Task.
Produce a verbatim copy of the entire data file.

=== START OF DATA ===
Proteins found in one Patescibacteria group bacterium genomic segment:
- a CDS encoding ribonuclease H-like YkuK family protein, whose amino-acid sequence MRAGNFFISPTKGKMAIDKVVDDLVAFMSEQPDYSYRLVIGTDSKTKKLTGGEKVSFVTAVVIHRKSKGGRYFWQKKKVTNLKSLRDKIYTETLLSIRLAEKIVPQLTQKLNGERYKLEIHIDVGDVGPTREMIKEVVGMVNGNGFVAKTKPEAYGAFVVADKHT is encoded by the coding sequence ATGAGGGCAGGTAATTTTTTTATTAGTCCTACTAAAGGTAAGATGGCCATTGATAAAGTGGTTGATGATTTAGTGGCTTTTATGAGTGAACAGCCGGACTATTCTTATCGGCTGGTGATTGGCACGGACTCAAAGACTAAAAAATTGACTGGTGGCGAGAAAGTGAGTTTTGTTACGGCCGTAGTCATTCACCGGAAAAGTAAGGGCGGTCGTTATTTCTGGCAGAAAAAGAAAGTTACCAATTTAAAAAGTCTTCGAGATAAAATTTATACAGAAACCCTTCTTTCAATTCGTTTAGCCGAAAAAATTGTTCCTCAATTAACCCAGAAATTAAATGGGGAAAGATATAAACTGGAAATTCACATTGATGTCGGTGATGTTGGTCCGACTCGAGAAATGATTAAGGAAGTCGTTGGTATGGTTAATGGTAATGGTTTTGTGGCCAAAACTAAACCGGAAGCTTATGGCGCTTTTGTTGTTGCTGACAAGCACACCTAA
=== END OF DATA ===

Proteins found in one Patescibacteria group bacterium genomic segment:
- a CDS encoding ribonuclease H-like YkuK family protein, whose amino-acid sequence MRAGNFFISPTKGKMAIDKVVDDLVAFMSEQPDYSYRLVIGTDSKTKKLTGGEKVSFVTAVVIHRKSKGGRYFWQKKKVTNLKSLRDKIYTETLLSIRLAEKIVPQLTQKLNGERYKLEIHIDVGDVGPTREMIKEVVGMVNGNGFVAKTKPEAYGAFVVADKHT is encoded by the coding sequence ATGAGGGCAGGTAATTTTTTTATTAGTCCTACTAAAGGTAAGATGGCCATTGATAAAGTGGTTGATGATTTAGTGGCTTTTATGAGTGAACAGCCGGACTATTCTTATCGGCTGGTGATTGGCACGGACTCAAAGACTAAAAAATTGACTGGTGGCGAGAAAGTGAGTTTTGTTACGGCCGTAGTCATTCACCGGAAAAGTAAGGGCGGTCGTTATTTCTGGCAGAAAAAGAAAGTTACCAATTTAAAAAGTCTTCGAGATAAAATTTATACAGAAACCCTTCTTTCAATTCGTTTAGCCGAAAAAATTGTTCCTCAATTAACCCAGAAATTAAATGGGGAAAGATATAAACTGGAAATTCACATTGATGTCGGTGATGTTGGTCCGACTCGAGAAATGATTAAGGAAGTCGTTGGTATGGTTAATGGTAATGGTTTTGTGGCCAAAACTAAACCGGAAGCTTATGGCGCTTTTGTTGTTGCTGACAAGCACACCTAA